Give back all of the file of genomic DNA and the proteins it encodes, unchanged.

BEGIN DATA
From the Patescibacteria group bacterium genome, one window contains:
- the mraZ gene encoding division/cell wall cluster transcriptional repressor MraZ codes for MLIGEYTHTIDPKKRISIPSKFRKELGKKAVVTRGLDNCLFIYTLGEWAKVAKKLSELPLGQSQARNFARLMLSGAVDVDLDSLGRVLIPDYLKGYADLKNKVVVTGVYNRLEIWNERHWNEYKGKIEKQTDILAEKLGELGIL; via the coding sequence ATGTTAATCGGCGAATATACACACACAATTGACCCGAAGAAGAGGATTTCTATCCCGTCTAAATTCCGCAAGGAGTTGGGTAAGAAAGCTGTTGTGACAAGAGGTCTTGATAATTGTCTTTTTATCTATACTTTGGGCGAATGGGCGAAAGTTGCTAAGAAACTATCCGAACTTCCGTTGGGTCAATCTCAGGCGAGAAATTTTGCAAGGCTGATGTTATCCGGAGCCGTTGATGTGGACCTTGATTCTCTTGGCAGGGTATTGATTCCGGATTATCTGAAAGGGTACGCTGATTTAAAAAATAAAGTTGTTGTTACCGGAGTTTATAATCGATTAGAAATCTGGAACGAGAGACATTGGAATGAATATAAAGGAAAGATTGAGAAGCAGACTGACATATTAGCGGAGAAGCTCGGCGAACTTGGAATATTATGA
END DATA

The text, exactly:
From the Patescibacteria group bacterium genome, one window contains:
- the mraZ gene encoding division/cell wall cluster transcriptional repressor MraZ codes for MLIGEYTHTIDPKKRISIPSKFRKELGKKAVVTRGLDNCLFIYTLGEWAKVAKKLSELPLGQSQARNFARLMLSGAVDVDLDSLGRVLIPDYLKGYADLKNKVVVTGVYNRLEIWNERHWNEYKGKIEKQTDILAEKLGELGIL; via the coding sequence ATGTTAATCGGCGAATATACACACACAATTGACCCGAAGAAGAGGATTTCTATCCCGTCTAAATTCCGCAAGGAGTTGGGTAAGAAAGCTGTTGTGACAAGAGGTCTTGATAATTGTCTTTTTATCTATACTTTGGGCGAATGGGCGAAAGTTGCTAAGAAACTATCCGAACTTCCGTTGGGTCAATCTCAGGCGAGAAATTTTGCAAGGCTGATGTTATCCGGAGCCGTTGATGTGGACCTTGATTCTCTTGGCAGGGTATTGATTCCGGATTATCTGAAAGGGTACGCTGATTTAAAAAATAAAGTTGTTGTTACCGGAGTTTATAATCGATTAGAAATCTGGAACGAGAGACATTGGAATGAATATAAAGGAAAGATTGAGAAGCAGACTGACATATTAGCGGAGAAGCTCGGCGAACTTGGAATATTATGA